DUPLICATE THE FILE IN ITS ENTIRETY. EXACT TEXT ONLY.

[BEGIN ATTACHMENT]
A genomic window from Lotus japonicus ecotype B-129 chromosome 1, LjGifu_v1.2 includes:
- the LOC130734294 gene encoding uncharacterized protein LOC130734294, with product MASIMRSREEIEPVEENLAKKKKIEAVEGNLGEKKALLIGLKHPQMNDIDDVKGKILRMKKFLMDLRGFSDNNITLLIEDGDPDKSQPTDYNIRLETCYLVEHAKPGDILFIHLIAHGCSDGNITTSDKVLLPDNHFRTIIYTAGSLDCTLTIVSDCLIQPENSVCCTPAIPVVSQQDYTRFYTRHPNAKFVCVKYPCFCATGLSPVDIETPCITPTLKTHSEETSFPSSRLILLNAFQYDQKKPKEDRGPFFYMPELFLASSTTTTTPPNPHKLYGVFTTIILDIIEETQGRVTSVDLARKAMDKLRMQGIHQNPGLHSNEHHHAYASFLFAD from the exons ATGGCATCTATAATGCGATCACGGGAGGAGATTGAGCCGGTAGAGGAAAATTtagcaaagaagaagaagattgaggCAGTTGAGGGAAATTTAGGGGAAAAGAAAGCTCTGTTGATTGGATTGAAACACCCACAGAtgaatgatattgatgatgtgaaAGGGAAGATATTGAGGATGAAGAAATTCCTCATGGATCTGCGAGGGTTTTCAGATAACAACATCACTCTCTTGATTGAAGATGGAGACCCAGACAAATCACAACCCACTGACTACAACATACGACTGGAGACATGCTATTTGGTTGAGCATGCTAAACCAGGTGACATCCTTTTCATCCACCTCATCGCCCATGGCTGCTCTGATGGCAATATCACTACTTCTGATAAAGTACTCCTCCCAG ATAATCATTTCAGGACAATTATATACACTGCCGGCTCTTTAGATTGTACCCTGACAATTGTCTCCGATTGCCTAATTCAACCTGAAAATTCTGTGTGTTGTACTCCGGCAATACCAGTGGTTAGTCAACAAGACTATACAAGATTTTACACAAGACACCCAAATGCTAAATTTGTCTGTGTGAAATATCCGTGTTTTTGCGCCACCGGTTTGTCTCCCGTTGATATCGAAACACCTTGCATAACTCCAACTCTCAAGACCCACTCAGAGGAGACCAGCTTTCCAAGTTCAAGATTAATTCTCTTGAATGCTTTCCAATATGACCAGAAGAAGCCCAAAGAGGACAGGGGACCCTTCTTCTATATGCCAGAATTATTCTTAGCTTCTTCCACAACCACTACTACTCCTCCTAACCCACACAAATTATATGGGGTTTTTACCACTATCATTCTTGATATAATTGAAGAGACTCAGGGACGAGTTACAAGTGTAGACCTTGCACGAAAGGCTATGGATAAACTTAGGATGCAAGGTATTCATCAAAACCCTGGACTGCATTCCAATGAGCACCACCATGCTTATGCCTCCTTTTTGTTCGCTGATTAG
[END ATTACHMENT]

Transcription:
A genomic window from Lotus japonicus ecotype B-129 chromosome 1, LjGifu_v1.2 includes:
- the LOC130734294 gene encoding uncharacterized protein LOC130734294, with product MASIMRSREEIEPVEENLAKKKKIEAVEGNLGEKKALLIGLKHPQMNDIDDVKGKILRMKKFLMDLRGFSDNNITLLIEDGDPDKSQPTDYNIRLETCYLVEHAKPGDILFIHLIAHGCSDGNITTSDKVLLPDNHFRTIIYTAGSLDCTLTIVSDCLIQPENSVCCTPAIPVVSQQDYTRFYTRHPNAKFVCVKYPCFCATGLSPVDIETPCITPTLKTHSEETSFPSSRLILLNAFQYDQKKPKEDRGPFFYMPELFLASSTTTTTPPNPHKLYGVFTTIILDIIEETQGRVTSVDLARKAMDKLRMQGIHQNPGLHSNEHHHAYASFLFAD from the exons ATGGCATCTATAATGCGATCACGGGAGGAGATTGAGCCGGTAGAGGAAAATTtagcaaagaagaagaagattgaggCAGTTGAGGGAAATTTAGGGGAAAAGAAAGCTCTGTTGATTGGATTGAAACACCCACAGAtgaatgatattgatgatgtgaaAGGGAAGATATTGAGGATGAAGAAATTCCTCATGGATCTGCGAGGGTTTTCAGATAACAACATCACTCTCTTGATTGAAGATGGAGACCCAGACAAATCACAACCCACTGACTACAACATACGACTGGAGACATGCTATTTGGTTGAGCATGCTAAACCAGGTGACATCCTTTTCATCCACCTCATCGCCCATGGCTGCTCTGATGGCAATATCACTACTTCTGATAAAGTACTCCTCCCAG ATAATCATTTCAGGACAATTATATACACTGCCGGCTCTTTAGATTGTACCCTGACAATTGTCTCCGATTGCCTAATTCAACCTGAAAATTCTGTGTGTTGTACTCCGGCAATACCAGTGGTTAGTCAACAAGACTATACAAGATTTTACACAAGACACCCAAATGCTAAATTTGTCTGTGTGAAATATCCGTGTTTTTGCGCCACCGGTTTGTCTCCCGTTGATATCGAAACACCTTGCATAACTCCAACTCTCAAGACCCACTCAGAGGAGACCAGCTTTCCAAGTTCAAGATTAATTCTCTTGAATGCTTTCCAATATGACCAGAAGAAGCCCAAAGAGGACAGGGGACCCTTCTTCTATATGCCAGAATTATTCTTAGCTTCTTCCACAACCACTACTACTCCTCCTAACCCACACAAATTATATGGGGTTTTTACCACTATCATTCTTGATATAATTGAAGAGACTCAGGGACGAGTTACAAGTGTAGACCTTGCACGAAAGGCTATGGATAAACTTAGGATGCAAGGTATTCATCAAAACCCTGGACTGCATTCCAATGAGCACCACCATGCTTATGCCTCCTTTTTGTTCGCTGATTAG